For the record, McAlpine says that working out high isn’t for everyone. You have to listen to you body. “Everybody’s different,” he says. “Some people are less coordinated and feel less focused, and that doesn’t bode well for working out.”
On top of that, if you have heart disease or other cardiovascular conditions, you may want to avoid this combination, explains Dr. Amnon (Ami) Beniaminovitz, MD, FACC, a cardiologist at Manhattan Cardiology. "It's hard to say if you should [workout high], because we don't have a lot of data about it," he explains. "But the less you work out on medications or drugs — or even energy drinks — the less chance you have of going into an abnormal heart rhythm... I wouldn't recommend it, especially if you know you have a heart condition or haven't been tested for underlying conditions."
Weed can increase your heart rate and blood pressure while you consume it and for about an hour afterward. Of course this is dependent on how much cannabis you use — and your heart rate might stop being affected in this way if you're a regular cannabis user. As Dr. Beniaminovitz explains, if you increase your heart rate from exercise on top of that, it could be bad news. The way marijuana impacts your sympathetic or parasympathetic nervous system could also put your heart in trouble during exercise, he says.
However, Dr. Stephen Sidney — MD, MPH, the Director of Research Clinics and a senior research scientist with the Kaiser Permanente Northern California Division of Research — has a slightly different take. He agrees that there isn't enough research to truly know what working out high could do to the body. But he wouldn't necessarily advise against it if a patient came to him for advice on the topic. "Are they putting selves at risk? I don’t think we have definitive information," he says. "In general, a person's experience with marijuana use is a personal one, and some react differently... It may or may not cause heart problems. Patients should understand how they react and understand it can cause difficulties in coordination."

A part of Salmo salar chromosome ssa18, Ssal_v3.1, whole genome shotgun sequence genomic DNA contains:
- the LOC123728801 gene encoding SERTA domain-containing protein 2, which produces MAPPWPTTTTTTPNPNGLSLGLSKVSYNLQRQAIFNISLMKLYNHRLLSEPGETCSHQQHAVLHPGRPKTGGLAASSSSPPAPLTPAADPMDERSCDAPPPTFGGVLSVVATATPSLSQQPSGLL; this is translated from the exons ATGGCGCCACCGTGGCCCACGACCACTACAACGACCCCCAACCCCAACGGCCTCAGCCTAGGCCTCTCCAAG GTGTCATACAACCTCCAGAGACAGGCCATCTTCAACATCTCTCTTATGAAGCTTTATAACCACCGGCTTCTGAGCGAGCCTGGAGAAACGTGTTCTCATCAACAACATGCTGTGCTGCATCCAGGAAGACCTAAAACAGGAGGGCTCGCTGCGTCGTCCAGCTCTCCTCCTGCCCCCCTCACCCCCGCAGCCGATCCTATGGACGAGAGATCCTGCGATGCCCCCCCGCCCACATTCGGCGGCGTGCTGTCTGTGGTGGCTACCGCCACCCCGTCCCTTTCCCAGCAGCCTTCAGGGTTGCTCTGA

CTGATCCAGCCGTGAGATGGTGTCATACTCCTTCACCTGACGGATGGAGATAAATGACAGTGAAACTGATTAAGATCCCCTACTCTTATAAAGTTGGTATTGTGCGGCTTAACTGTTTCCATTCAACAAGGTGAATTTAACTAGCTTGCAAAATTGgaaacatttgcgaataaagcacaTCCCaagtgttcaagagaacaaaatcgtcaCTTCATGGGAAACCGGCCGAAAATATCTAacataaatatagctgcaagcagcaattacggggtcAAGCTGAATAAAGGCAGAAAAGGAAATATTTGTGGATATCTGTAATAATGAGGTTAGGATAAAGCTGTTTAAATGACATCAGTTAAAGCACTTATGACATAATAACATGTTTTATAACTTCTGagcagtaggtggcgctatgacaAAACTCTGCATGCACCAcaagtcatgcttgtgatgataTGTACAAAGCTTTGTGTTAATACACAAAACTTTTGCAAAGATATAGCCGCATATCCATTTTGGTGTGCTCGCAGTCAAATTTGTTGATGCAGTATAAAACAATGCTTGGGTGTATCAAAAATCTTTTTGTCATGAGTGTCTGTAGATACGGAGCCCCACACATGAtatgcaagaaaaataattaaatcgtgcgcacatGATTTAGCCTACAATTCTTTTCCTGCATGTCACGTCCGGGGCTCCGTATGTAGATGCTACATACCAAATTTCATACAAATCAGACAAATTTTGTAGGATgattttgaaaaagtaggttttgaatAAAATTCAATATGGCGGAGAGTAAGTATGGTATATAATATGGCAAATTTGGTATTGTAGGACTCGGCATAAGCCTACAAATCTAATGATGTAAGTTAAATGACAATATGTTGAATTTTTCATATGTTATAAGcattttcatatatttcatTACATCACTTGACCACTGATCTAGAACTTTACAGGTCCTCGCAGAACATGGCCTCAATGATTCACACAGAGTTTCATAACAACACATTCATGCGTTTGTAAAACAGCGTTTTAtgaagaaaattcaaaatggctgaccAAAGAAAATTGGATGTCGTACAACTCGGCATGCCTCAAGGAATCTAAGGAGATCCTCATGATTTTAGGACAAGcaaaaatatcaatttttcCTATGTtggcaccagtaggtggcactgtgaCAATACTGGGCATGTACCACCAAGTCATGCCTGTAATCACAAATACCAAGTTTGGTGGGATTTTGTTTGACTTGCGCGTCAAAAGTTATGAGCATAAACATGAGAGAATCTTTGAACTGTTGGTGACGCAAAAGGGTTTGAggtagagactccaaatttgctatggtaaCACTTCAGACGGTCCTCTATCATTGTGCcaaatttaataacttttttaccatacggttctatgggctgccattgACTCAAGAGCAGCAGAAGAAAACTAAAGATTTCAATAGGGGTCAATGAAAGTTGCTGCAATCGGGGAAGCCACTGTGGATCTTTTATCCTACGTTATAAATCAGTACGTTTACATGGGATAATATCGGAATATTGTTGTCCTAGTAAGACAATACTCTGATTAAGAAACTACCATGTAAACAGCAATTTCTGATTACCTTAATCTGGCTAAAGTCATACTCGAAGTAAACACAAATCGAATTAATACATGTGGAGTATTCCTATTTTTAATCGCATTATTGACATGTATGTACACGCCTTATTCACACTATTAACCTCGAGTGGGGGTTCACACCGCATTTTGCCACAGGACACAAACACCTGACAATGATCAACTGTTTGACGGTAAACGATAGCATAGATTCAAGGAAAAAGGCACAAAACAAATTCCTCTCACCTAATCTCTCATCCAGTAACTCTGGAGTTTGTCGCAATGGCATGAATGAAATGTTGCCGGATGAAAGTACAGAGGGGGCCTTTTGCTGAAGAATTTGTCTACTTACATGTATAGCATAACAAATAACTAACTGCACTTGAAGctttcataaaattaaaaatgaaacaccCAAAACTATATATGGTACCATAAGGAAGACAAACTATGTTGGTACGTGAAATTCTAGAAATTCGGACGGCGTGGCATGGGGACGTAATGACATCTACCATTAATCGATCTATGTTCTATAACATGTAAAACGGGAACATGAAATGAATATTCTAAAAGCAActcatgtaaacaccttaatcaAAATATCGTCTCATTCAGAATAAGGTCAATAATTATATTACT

Sidney says his overall take is that, with the increasing legalization of marijuana in a number of states, more people are going to be using it recreationally, sometimes at the gym. "My guess is, like a lot of other things, moderate use is probably not going to be problematic for health and may even have some benefits."
Sidney adds that because of the difficulties in coordination it could cause, people shouldn't use it on a rutted trail run where accidents could occur. He also doesn't recommend it for teens or during pregnancy.
Another caveat about mixing pot and pushups: McAlpine says that you might not want to smoke before attempting an extreme sport.
“If it’s a life or death situation, you might use it for training, but on game day, you know, Evel Knievel shouldn’t smoke a joint before jumping his motorcycle over Snake River Canyon,” McAlpine jokes.
But even if you won’t be canyon-jumping any time soon, take your personal preferences and health situation into account before working this new “runner’s high” into your exercise routine.
Refinery29 in no way encourages illegal activity and would like to remind its readers that marijuana usage continues to be an offense under Federal Law, regardless of state marijuana laws.